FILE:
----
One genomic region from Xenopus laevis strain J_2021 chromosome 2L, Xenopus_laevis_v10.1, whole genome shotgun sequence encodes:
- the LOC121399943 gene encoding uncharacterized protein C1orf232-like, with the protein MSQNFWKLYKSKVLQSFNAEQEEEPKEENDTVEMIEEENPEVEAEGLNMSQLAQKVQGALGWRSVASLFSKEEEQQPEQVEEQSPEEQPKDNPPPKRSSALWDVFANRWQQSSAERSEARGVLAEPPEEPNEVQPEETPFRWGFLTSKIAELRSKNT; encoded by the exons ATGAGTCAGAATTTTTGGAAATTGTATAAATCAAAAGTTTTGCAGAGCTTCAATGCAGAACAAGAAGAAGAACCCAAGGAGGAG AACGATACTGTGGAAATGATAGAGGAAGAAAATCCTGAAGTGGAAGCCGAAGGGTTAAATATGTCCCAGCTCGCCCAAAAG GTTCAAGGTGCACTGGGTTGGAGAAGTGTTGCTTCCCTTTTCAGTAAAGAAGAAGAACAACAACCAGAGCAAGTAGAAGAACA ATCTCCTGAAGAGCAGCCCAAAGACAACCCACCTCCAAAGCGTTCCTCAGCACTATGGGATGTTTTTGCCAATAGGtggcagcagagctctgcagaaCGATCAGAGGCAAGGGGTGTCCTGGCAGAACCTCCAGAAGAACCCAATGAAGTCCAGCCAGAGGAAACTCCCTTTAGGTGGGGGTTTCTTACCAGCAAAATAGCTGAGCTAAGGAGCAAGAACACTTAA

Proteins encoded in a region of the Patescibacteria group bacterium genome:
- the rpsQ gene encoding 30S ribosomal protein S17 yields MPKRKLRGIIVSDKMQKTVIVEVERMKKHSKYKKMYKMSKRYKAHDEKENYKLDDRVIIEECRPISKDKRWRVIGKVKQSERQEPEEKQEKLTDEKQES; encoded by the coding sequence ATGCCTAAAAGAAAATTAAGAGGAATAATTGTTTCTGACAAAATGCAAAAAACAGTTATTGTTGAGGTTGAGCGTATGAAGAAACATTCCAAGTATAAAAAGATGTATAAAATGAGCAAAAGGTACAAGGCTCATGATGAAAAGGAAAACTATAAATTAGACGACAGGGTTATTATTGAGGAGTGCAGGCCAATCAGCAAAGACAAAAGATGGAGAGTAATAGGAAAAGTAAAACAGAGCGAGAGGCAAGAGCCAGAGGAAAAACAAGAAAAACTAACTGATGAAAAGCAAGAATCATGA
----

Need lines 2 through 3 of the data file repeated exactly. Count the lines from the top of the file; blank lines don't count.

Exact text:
- the LOC121399943 gene encoding uncharacterized protein C1orf232-like, with the protein MSQNFWKLYKSKVLQSFNAEQEEEPKEENDTVEMIEEENPEVEAEGLNMSQLAQKVQGALGWRSVASLFSKEEEQQPEQVEEQSPEEQPKDNPPPKRSSALWDVFANRWQQSSAERSEARGVLAEPPEEPNEVQPEETPFRWGFLTSKIAELRSKNT; encoded by the exons ATGAGTCAGAATTTTTGGAAATTGTATAAATCAAAAGTTTTGCAGAGCTTCAATGCAGAACAAGAAGAAGAACCCAAGGAGGAG AACGATACTGTGGAAATGATAGAGGAAGAAAATCCTGAAGTGGAAGCCGAAGGGTTAAATATGTCCCAGCTCGCCCAAAAG GTTCAAGGTGCACTGGGTTGGAGAAGTGTTGCTTCCCTTTTCAGTAAAGAAGAAGAACAACAACCAGAGCAAGTAGAAGAACA ATCTCCTGAAGAGCAGCCCAAAGACAACCCACCTCCAAAGCGTTCCTCAGCACTATGGGATGTTTTTGCCAATAGGtggcagcagagctctgcagaaCGATCAGAGGCAAGGGGTGTCCTGGCAGAACCTCCAGAAGAACCCAATGAAGTCCAGCCAGAGGAAACTCCCTTTAGGTGGGGGTTTCTTACCAGCAAAATAGCTGAGCTAAGGAGCAAGAACACTTAA

Proteins encoded in a region of the Patescibacteria group bacterium genome: